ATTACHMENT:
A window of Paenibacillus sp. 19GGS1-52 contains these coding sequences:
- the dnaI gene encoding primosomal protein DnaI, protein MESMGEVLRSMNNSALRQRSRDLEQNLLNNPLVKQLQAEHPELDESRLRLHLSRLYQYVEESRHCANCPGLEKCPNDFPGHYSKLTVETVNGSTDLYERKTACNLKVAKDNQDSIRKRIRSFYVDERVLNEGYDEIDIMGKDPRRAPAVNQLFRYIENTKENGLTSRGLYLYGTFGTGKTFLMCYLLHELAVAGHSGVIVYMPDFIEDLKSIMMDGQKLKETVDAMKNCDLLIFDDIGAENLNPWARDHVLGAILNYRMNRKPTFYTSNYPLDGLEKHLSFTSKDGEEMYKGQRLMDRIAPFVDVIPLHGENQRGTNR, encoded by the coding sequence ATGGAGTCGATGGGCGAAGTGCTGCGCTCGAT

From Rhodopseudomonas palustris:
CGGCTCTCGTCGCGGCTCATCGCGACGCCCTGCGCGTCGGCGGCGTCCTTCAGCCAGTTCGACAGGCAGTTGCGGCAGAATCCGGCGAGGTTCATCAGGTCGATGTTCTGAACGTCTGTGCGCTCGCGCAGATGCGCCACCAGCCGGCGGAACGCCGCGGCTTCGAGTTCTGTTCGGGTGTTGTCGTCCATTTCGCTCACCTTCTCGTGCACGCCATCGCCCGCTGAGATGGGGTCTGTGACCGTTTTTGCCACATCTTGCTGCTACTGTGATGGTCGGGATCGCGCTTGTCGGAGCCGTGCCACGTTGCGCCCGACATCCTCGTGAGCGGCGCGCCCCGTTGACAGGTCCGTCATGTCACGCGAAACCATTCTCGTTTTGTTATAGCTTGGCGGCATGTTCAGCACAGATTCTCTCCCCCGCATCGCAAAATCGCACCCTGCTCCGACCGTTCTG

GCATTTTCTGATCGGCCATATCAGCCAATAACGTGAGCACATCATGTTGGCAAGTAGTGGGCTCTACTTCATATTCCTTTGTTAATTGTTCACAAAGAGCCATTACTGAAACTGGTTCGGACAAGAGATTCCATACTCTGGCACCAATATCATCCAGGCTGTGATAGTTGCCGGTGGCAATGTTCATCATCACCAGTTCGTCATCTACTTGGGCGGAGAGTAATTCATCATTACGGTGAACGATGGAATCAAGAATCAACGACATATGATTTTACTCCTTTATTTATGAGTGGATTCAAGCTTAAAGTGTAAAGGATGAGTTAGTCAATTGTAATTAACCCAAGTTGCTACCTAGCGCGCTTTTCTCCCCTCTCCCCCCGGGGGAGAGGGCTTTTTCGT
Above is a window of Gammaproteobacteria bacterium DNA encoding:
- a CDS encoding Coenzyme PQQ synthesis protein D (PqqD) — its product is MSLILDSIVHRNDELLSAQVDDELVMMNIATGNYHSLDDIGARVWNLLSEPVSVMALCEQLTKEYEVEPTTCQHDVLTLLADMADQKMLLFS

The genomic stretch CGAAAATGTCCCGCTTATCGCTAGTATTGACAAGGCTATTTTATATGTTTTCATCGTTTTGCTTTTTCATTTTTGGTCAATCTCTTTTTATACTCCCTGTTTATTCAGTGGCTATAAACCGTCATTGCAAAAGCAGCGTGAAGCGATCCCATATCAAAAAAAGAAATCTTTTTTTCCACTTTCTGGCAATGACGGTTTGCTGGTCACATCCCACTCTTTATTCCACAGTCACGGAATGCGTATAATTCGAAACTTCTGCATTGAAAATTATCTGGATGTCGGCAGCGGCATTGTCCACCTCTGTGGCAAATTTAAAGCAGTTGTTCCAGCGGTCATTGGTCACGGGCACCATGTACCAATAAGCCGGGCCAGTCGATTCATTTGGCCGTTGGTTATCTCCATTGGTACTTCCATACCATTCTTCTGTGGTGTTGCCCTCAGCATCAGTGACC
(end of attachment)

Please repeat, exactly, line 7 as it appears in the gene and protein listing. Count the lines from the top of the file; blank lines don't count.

- a CDS encoding Coenzyme PQQ synthesis protein D (PqqD) — its product is MSLILDSIVHRNDELLSAQVDDELVMMNIATGNYHSLDDIGARVWNLLSEPVSVMALCEQLTKEYEVEPTTCQHDVLTLLADMADQKMLLFS